Vendor Simplifies Document Exchanges

Cyclone Interchange translates, routes partner data over Internet

When Scottsdale, Ariz.-based Cyclone Commerce Inc. describes its business-to-business e-commerce niche, one gets a strong sense of dejý vu. The challenges of integrating business partners' network infrastructures and business processes sound identical to those of the enterprise application integration (EAI) world. For both, they boil down to bridging differences among systems.

That's exactly what Cyclone does with its flagship product, Cyclone Interchange, which launched in January. Interchange lets supply-chain partners securely exchange purchase orders, invoices and other documents over the Internet, avoiding expensive value-added networks (VAN).

Partners can exchange documents in incompatible formats such as XML and electronic data interchange (EDI). Interchange uses an open, Java-based architecture and has EAI-like connectors that handle translations.


Cyclone Commerce Inc.

Location: 17767 N. Perimeter Drive, Scottsdale, Ariz. 85255

Telephone: (480) 627-1800


Niche: Business-to-business supply-chain document exchange over the Internet

Why it's worth watching: Its Java-enabled interoperability and quick installation could give information technology managers a competitive jump on setting up trading communities.

Company officers: Kent Petzold, CEO David Bennett, founder and chief technology officer

Milestones: 1996: Founded 1999: First product sold January 2000: Commerce Interchange released

Employees: 100; 125% quarterly growth rate

Burn money: Angel investors; $20 million round of venture financing under way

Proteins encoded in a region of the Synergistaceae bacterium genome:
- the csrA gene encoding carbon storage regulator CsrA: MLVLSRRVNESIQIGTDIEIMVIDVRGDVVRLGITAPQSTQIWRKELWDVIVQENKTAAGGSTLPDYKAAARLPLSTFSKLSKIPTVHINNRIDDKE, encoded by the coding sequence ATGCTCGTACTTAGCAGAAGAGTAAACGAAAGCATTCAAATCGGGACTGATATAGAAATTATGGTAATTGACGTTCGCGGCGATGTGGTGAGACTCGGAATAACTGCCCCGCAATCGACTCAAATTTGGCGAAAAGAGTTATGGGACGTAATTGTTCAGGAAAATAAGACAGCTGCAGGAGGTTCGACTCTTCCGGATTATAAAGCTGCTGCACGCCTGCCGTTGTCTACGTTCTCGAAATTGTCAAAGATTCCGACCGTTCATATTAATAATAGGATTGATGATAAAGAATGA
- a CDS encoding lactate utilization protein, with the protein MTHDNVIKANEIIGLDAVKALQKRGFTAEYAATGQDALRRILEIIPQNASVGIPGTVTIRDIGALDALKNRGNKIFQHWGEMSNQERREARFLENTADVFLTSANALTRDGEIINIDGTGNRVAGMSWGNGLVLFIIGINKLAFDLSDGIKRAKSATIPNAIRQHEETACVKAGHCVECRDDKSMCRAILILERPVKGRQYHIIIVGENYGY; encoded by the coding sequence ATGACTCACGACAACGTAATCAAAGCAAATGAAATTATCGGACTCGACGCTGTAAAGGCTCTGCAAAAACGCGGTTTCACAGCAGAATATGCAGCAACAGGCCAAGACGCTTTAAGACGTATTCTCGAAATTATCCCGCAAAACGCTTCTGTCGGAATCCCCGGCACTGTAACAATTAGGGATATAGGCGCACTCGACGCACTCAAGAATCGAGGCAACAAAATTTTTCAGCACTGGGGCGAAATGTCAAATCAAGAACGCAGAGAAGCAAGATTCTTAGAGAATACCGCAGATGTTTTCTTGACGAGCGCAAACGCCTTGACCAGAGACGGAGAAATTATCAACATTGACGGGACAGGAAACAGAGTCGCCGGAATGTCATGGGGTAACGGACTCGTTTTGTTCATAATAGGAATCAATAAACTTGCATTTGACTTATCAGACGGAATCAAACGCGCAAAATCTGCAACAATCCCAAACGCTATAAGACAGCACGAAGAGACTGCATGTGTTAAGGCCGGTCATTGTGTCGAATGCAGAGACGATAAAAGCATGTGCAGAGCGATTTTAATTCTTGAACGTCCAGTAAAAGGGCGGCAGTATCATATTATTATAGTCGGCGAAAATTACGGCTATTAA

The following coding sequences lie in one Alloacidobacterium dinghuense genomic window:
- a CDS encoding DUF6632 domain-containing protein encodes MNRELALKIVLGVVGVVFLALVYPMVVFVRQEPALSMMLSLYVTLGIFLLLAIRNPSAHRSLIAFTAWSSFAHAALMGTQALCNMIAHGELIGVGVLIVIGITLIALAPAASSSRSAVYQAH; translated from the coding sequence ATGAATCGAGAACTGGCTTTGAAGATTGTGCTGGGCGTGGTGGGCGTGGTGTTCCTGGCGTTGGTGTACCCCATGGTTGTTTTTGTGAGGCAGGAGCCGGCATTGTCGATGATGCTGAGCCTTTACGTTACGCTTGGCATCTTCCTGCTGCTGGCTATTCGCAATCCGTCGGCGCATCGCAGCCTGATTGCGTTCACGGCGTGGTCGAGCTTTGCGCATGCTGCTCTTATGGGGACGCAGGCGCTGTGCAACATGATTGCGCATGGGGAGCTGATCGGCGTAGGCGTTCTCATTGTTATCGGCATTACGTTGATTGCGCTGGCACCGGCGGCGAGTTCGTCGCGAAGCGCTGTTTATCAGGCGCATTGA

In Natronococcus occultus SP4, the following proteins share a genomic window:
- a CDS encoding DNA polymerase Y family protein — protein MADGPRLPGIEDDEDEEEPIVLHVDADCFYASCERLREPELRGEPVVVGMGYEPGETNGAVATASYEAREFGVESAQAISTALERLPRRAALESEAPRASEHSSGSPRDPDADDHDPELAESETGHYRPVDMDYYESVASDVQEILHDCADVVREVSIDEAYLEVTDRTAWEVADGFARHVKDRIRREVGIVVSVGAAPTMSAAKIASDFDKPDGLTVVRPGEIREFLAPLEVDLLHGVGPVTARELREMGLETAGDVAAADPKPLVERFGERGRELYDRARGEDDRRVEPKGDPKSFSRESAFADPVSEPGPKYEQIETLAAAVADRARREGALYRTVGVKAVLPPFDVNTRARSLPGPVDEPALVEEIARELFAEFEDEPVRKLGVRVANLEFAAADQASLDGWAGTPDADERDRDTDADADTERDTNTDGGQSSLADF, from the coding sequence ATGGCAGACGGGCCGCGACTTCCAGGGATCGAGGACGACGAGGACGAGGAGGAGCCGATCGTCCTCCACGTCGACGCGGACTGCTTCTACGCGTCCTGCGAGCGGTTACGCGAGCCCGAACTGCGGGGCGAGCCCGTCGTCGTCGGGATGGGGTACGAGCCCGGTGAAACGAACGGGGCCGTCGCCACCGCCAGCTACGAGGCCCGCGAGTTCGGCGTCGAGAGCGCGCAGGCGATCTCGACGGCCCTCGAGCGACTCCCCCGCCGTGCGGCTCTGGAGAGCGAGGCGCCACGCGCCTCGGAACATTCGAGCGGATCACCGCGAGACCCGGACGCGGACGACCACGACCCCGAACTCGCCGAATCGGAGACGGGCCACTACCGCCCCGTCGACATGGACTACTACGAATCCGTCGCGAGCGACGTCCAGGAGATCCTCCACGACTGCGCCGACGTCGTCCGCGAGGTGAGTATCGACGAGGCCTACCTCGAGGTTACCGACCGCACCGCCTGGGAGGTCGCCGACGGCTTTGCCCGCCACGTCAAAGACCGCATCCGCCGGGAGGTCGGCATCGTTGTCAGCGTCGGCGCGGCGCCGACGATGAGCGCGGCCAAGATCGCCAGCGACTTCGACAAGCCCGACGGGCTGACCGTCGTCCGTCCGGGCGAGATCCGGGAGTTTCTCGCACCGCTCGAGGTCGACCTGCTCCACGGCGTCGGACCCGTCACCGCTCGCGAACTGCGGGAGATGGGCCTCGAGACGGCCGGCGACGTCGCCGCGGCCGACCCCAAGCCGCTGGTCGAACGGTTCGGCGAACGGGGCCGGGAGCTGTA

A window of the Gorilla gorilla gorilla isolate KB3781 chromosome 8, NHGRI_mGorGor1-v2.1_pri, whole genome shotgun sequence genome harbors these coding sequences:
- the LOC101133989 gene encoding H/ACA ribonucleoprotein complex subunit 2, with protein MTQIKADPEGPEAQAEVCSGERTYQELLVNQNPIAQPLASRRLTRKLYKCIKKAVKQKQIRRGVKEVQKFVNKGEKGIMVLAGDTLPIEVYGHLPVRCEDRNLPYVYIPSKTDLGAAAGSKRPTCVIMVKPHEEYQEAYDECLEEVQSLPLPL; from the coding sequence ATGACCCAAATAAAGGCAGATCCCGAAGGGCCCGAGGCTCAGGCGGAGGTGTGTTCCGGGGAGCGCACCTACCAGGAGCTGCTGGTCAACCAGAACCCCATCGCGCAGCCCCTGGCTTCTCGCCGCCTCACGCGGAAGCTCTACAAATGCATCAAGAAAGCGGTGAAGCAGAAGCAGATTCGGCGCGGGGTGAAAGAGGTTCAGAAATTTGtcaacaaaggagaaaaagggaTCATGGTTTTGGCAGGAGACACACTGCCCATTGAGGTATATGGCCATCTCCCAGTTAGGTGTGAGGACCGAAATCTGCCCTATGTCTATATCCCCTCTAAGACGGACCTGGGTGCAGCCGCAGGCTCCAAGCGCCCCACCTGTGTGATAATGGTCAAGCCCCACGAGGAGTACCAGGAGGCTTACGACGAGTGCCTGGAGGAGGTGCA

Products/pricing: Cyclone Interchange Enterprise Edition starts at $450,000; a version for trading partners costs $1,200 per year.

Services/pricing: CyclonePowered.Net outsourced network services; pricing varies

Customers:, ExpressBill, Airborne Freight Corp., Anheuser-Busch Cos. and others

Partners: Sterling Commerce, GEIS, The ViaLink Co. and others

Red flag for IT: Competition looms from indirect competitors in the business-to-business market, whose offerings are more comprehensive, and from EIA vendors repositioning themselves for the business-to-business marketplace.


Cyclone Commerce offers Interchange as a product and as a hosted service. The latter delivers "instant B2B infrastructure," says CEO Kent Petzold. "We have customers that deploy our product in under two hours," adds David Bennett, the company's founder and chief technology officer.

Cyclone's customers tout Interchange's ease of setup and quick return on investment. ExpressBill in Scottsdale, Ariz. (recently acquired by Atlanta-based health care giant Healtheon/WebMD Corp.), prints and mails statements for doctors' offices and hospitals that transmit insurance claims via EDI. The company offers Interchange to customers that are gearing up for new privacy and security requirements.

Mike Mayberry, director of systems and technology, uses Interchange to ensure that the proper file-level encryption and digital signatures are available to all members of customers' trading communities. ExpressBill installed Cyclone Interchange Enterprise Edition about six months ago and has one customer site so far.

Mayberry says he considered competitors, but Interchange seemed more comprehensive and scalable. He says he's impressed with the speed of installation and overall design. "I can install the thing myself," Mayberry says. "As an engineer, architecture is very important to me, and [Cyclone Commerce] spent a lot of time architecting this product." Inc., an electronic exchange for scientific supplies in Research Triangle Park, N.C., used Interchange to quickly connect some of its 700 suppliers and more than 80 enterprise customers. "We wanted something that would be easy for the buyer and seller to install," says Karen Hiser, director of e-commerce integration. It also wanted to improve the efficiency of order processing, much of it done via fax, EDI and XML.